|7462343||December 9, 2008||Lynum et al.|
|7563525||July 21, 2009||Ennis|
|7655209||February 2, 2010||Rumpf et al.|
|7777151||August 17, 2010||Kuo|
|8147765||April 3, 2012||Muradov et al.|
|8221689||July 17, 2012||Boutot et al.|
|8257452||September 4, 2012||Menzel|
|8277739||October 2, 2012||Monsen et al.|
|8323793||December 4, 2012||Hamby et al.|
|8443741||May 21, 2013||Chapman et al.|
|8471170||June 25, 2013||Li et al.|
|8486364||July 16, 2013||Vanier et al.|
|8501148||August 6, 2013||Belmont et al.|
|8581147||November 12, 2013||Kooken et al.|
|8710136||April 29, 2014||Yurovskaya et al.|
|8771386||July 8, 2014||Licht et al.|
|8784617||July 22, 2014||Novoselov et al.|
|8850826||October 7, 2014||Ennis|
|8911596||December 16, 2014||Vancina|
|9095835||August 4, 2015||Skoptsov|
|9315735||April 19, 2016||Cole et al.|
|9445488||September 13, 2016||Foret|
|9574086||February 21, 2017||Johnson et al.|
|10138378||November 27, 2018||Hoermman et al.|
|20010029888||October 18, 2001||Sindarrajan et al.|
|20010039797||November 15, 2001||Cheng|
|20020000085||January 3, 2002||Hall et al.|
|20020050323||May 2, 2002||Moisan et al.|
|20020051903||May 2, 2002||Masuko et al.|
|20020157559||October 31, 2002||Brunet et al.|
|20030103858||June 5, 2003||Baran et al.|
|20030152184||August 14, 2003||Shehanee et al.|
|20040047779||March 11, 2004||Denison|
|20040071626||April 15, 2004||Smith et al.|
|20040081862||April 29, 2004||Herman|
|20040148860||August 5, 2004||Fletcher|
|20040168904||September 2, 2004||Anazawa et al.|
|20040211760||October 28, 2004||Delzenne et al.|
|20040216559||November 4, 2004||Kim et al.|
|20040247509||December 9, 2004||Newby|
|20050063892||March 24, 2005||Tandon et al.|
|20050230240||October 20, 2005||Dubrovsky et al.|
|20060037244||February 23, 2006||Clawson|
|20060068987||March 30, 2006||Bollepalli et al.|
|20060107789||May 25, 2006||Deegan et al.|
|20060226538||October 12, 2006||Kawata|
|20060239890||October 26, 2006||Chang et al.|
|20070140004||June 21, 2007||Marotta et al.|
|20070183959||August 9, 2007||Charlier et al.|
|20070270511||November 22, 2007||Melnichuk et al.|
|20080041829||February 21, 2008||Blutke et al.|
|20080121624||May 29, 2008||Belashchenko et al.|
|20080169183||July 17, 2008||Hertel et al.|
|20080182298||July 31, 2008||Day|
|20080226538||September 18, 2008||Rumpf et al.|
|20080279749||November 13, 2008||Probst et al.|
|20080292533||November 27, 2008||Belmont et al.|
|20090014423||January 15, 2009||Li et al.|
|20090090282||April 9, 2009||Gold et al.|
|20090142250||June 4, 2009||Fabry et al.|
|20090155157||June 18, 2009||Stenger et al.|
|20090173252||July 9, 2009||Nakata et al.|
|20090208751||August 20, 2009||Green et al.|
|20090230098||September 17, 2009||Salsich et al.|
|20100249353||September 30, 2010||MacIntosh et al.|
|20110036014||February 17, 2011||Tsangaris et al.|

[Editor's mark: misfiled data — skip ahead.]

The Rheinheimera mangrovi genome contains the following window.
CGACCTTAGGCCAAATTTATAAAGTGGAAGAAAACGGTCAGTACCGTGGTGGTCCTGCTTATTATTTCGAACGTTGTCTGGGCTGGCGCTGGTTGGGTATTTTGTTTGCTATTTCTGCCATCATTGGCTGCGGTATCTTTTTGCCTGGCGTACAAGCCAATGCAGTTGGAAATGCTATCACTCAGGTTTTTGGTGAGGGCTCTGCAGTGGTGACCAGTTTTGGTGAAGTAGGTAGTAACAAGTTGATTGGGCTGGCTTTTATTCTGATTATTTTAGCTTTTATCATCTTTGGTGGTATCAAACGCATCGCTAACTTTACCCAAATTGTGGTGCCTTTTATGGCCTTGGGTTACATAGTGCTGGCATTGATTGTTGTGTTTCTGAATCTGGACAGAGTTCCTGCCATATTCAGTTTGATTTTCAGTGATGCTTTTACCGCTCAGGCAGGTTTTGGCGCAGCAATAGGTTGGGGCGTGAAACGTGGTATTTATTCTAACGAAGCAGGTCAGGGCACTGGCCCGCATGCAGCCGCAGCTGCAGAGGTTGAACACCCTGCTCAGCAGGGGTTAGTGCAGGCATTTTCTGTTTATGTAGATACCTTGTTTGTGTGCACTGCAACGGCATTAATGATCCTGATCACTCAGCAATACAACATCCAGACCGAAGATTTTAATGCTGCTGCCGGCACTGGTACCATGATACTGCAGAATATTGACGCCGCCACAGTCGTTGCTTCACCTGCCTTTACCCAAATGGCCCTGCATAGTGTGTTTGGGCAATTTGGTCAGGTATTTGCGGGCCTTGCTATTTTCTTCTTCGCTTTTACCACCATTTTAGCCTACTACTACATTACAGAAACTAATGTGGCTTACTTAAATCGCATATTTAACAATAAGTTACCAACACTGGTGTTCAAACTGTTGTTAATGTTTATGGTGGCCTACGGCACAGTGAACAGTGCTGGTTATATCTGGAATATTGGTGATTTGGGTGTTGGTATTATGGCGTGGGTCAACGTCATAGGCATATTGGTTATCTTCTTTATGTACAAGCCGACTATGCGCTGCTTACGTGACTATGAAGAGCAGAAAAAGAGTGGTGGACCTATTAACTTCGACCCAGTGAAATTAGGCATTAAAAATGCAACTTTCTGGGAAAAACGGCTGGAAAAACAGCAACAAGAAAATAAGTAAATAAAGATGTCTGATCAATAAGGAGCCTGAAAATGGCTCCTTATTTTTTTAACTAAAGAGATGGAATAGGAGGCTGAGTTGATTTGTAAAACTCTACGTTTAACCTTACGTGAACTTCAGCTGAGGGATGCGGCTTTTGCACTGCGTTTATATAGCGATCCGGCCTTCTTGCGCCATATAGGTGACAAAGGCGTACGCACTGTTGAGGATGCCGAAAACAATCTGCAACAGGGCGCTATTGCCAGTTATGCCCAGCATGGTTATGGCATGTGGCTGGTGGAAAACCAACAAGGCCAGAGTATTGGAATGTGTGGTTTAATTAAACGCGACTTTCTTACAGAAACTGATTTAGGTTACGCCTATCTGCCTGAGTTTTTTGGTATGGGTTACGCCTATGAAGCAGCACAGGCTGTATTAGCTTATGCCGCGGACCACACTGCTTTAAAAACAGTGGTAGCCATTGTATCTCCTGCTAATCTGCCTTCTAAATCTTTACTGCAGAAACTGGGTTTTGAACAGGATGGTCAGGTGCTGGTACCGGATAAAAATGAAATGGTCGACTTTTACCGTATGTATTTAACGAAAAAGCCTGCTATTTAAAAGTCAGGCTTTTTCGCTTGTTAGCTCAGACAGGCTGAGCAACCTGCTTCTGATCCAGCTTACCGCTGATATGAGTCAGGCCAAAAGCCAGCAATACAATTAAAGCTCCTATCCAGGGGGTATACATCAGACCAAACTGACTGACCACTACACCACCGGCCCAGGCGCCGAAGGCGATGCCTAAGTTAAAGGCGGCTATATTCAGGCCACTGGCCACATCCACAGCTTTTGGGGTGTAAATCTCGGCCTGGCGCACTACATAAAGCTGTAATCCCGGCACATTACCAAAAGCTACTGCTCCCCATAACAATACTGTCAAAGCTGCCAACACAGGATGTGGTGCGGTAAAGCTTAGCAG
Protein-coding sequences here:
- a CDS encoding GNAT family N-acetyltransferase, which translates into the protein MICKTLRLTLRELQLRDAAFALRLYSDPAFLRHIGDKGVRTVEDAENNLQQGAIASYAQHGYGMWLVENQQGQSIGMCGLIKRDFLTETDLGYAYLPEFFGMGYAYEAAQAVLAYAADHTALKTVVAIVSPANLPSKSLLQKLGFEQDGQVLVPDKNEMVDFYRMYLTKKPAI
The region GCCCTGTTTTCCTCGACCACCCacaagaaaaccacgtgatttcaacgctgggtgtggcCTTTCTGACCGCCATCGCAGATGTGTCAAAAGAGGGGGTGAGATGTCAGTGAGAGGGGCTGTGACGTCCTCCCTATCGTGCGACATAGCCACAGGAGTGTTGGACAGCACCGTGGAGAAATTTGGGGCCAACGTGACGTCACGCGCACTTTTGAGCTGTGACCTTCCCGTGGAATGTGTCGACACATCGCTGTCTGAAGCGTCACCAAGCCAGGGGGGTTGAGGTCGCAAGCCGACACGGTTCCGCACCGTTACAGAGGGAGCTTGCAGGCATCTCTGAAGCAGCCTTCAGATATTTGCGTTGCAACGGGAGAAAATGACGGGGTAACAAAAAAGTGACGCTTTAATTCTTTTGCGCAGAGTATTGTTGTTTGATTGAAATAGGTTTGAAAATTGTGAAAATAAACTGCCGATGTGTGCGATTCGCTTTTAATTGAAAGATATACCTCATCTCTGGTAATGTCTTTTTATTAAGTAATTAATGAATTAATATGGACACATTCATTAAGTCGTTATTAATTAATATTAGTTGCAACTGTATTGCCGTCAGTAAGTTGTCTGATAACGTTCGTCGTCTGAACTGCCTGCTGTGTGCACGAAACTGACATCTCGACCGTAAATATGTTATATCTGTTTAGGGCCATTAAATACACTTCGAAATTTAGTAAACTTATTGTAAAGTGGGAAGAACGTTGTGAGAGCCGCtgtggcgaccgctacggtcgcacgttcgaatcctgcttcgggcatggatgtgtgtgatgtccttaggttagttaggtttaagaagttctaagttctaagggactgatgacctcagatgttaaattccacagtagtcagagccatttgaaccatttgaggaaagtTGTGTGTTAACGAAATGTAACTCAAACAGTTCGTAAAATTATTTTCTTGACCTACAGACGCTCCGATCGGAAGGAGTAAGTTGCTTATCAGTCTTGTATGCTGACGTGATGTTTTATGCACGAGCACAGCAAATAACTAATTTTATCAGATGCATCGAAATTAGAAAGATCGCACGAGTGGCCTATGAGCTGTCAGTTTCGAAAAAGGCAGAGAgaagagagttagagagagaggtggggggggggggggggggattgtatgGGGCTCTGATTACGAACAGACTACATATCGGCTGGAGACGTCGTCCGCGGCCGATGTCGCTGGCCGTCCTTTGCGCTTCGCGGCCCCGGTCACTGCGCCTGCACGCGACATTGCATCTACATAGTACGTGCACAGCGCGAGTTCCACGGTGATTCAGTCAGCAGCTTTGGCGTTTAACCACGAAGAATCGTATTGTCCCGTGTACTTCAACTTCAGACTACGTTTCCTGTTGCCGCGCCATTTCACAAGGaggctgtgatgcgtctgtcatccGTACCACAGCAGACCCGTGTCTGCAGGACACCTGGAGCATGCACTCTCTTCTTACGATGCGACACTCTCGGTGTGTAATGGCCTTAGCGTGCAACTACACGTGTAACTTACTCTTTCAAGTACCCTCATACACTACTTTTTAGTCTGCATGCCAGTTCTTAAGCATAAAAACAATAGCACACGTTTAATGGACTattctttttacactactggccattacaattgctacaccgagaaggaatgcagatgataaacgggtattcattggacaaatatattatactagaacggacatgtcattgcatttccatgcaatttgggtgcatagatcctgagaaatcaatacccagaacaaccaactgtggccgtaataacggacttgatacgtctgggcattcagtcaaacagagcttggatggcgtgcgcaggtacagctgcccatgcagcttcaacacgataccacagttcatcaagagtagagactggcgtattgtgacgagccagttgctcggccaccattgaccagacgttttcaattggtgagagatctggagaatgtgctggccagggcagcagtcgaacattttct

|20110071692||March 24, 2011||D'Amato et al.|
|20110076608||March 31, 2011||Bergemann et al.|
|20110155703||June 30, 2011||Winn|
|20110180513||July 28, 2011||Luhrs et al.|
|20110239542||October 6, 2011||Liu et al.|
|20120018402||January 26, 2012||Carducci et al.|
|20120025693||February 2, 2012||Wang et al.|
|20120201266||August 9, 2012||Boulos et al.|
|20120232173||September 13, 2012||Juranitch et al.|
|20120292794||November 22, 2012||Prabhu|
|20130039841||February 14, 2013||Nester et al.|
|20130062195||March 14, 2013||Samaranayake et al.|
|20130062196||March 14, 2013||Sin|
|20130092525||April 18, 2013||Li et al.|
|20130194840||August 1, 2013||Huselstein et al.|
|20130292363||November 7, 2013||Hwang et al.|
|20130323614||December 5, 2013||Chapman et al.|
|20130340651||December 26, 2013||Wampler et al.|
|20140057166||February 27, 2014||Yokoyama et al.|
|20140131324||May 15, 2014||Shipulski et al.|
|20140190179||July 10, 2014||Barker et al.|
|20140224706||August 14, 2014||Do et al.|
|20140227165||August 14, 2014||Hung et al.|
|20140248442||September 4, 2014||Luizi et al.|
|20140290532||October 2, 2014||Rodriguez et al.|
|20140294716||October 2, 2014||Susekov et al.|
|20140339478||November 20, 2014||Probst et al.|
|20140357092||December 4, 2014||Singh|
|20140373752||December 25, 2014||Hassinen et al.|
|20150044516||February 12, 2015||Kyrlidis et al.|
|20150056516||February 26, 2015||Hellring et al.|
|20150064099||March 5, 2015||Nester et al.|
|20150180346||June 25, 2015||Yuzurihara et al.|
|20150210856||July 30, 2015||Johnson et al.|
|20150210857||July 30, 2015||Johnson et al.|
|20150210858||July 30, 2015||Hoermann et al.|
|20150211378||July 30, 2015||Johnson et al.|
|20150217940||August 6, 2015||Si et al.|
|20150218383||August 6, 2015||Johnson et al.|
|20150223314||August 6, 2015||Hoermann et al.|
|20160030856||February 4, 2016||Kaplan et al.|
|20160210856||July 21, 2016||Assenbaum et al.|
|20160243518||August 25, 2016||Spitzl|
|20160293959||October 6, 2016||Blizanac et al.|
|20170034898||February 2, 2017||Moss et al.|
|20170037253||February 9, 2017||Hardman et al.|
|20170058128||March 2, 2017||Johnson et al.|
|20170066923||March 9, 2017||Hardman et al.|
|20170073522||March 16, 2017||Hardman et al.|
|20170349758||December 7, 2017||Johnson|
|20180015438||January 18, 2018||Taylor et al.|
|20180016441||January 18, 2018||Taylor et al.|
|20180022925||January 25, 2018||Hardman et al.|
|964 405||March 1975||CA|
|2 353 752||January 2003||CA|
|2 621 749||August 2009||CA|
|198 07 224||August 1999||DE|
|0 325 689||August 1989||EP|
|0 616 600||September 1994||EP|
|0 635 044||February 1996||EP|
|0 635 043||June 1996||EP|
|0 861 300||September 1998||EP|
|1 188 801||March 2002||EP|
|1 088 854||April 2010||EP|
|2 891 434||March 2007||FR|
|2 937 029||April 2010||FR|
|395 893||July 1933||GB|
|1 400 266||July 1975||GB|
|1 492 346||November 1977||GB|
- Bakken et al. “Thermal plasma process development in Norway.” Pure and applied Chemistry 70.6 (1998): 1223-1228.
- Breeze, “Raising steam plant efficiency—Pushing the steam cycle boundaries.” PEI Magazine 20.4 (2012).